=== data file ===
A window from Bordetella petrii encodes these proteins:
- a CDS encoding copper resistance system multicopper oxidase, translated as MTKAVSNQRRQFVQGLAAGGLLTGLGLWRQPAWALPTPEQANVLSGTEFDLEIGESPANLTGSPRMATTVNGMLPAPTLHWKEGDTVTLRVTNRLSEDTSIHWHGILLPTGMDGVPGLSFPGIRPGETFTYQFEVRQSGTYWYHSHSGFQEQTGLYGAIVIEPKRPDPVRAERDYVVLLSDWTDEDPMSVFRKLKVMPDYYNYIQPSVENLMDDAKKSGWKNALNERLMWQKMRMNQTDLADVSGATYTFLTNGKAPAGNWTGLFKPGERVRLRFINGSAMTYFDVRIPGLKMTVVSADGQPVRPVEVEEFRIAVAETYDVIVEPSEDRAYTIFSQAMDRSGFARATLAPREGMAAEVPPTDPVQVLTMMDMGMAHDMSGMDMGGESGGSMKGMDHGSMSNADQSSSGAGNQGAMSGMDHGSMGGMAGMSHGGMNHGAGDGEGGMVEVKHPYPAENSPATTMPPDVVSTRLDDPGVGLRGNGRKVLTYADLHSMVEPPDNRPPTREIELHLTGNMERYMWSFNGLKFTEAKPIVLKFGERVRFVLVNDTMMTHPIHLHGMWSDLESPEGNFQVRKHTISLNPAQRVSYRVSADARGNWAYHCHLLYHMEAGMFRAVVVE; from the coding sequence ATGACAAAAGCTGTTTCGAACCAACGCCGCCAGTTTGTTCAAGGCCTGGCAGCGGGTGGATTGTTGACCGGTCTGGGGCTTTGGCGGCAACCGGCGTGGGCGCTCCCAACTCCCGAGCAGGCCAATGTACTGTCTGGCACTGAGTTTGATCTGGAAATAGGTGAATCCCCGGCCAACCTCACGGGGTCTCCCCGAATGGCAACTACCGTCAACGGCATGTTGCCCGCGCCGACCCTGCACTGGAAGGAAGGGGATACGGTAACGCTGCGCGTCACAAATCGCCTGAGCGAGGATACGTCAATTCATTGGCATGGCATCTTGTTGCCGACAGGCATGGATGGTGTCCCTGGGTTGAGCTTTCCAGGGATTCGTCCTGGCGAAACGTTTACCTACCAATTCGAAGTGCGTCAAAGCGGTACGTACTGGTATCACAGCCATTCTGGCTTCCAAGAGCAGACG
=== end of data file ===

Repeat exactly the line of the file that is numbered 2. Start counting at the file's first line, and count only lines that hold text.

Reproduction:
- a CDS encoding copper resistance system multicopper oxidase, translated as MTKAVSNQRRQFVQGLAAGGLLTGLGLWRQPAWALPTPEQANVLSGTEFDLEIGESPANLTGSPRMATTVNGMLPAPTLHWKEGDTVTLRVTNRLSEDTSIHWHGILLPTGMDGVPGLSFPGIRPGETFTYQFEVRQSGTYWYHSHSGFQEQTGLYGAIVIEPKRPDPVRAERDYVVLLSDWTDEDPMSVFRKLKVMPDYYNYIQPSVENLMDDAKKSGWKNALNERLMWQKMRMNQTDLADVSGATYTFLTNGKAPAGNWTGLFKPGERVRLRFINGSAMTYFDVRIPGLKMTVVSADGQPVRPVEVEEFRIAVAETYDVIVEPSEDRAYTIFSQAMDRSGFARATLAPREGMAAEVPPTDPVQVLTMMDMGMAHDMSGMDMGGESGGSMKGMDHGSMSNADQSSSGAGNQGAMSGMDHGSMGGMAGMSHGGMNHGAGDGEGGMVEVKHPYPAENSPATTMPPDVVSTRLDDPGVGLRGNGRKVLTYADLHSMVEPPDNRPPTREIELHLTGNMERYMWSFNGLKFTEAKPIVLKFGERVRFVLVNDTMMTHPIHLHGMWSDLESPEGNFQVRKHTISLNPAQRVSYRVSADARGNWAYHCHLLYHMEAGMFRAVVVE; from the coding sequence ATGACAAAAGCTGTTTCGAACCAACGCCGCCAGTTTGTTCAAGGCCTGGCAGCGGGTGGATTGTTGACCGGTCTGGGGCTTTGGCGGCAACCGGCGTGGGCGCTCCCAACTCCCGAGCAGGCCAATGTACTGTCTGGCACTGAGTTTGATCTGGAAATAGGTGAATCCCCGGCCAACCTCACGGGGTCTCCCCGAATGGCAACTACCGTCAACGGCATGTTGCCCGCGCCGACCCTGCACTGGAAGGAAGGGGATACGGTAACGCTGCGCGTCACAAATCGCCTGAGCGAGGATACGTCAATTCATTGGCATGGCATCTTGTTGCCGACAGGCATGGATGGTGTCCCTGGGTTGAGCTTTCCAGGGATTCGTCCTGGCGAAACGTTTACCTACCAATTCGAAGTGCGTCAAAGCGGTACGTACTGGTATCACAGCCATTCTGGCTTCCAAGAGCAGACG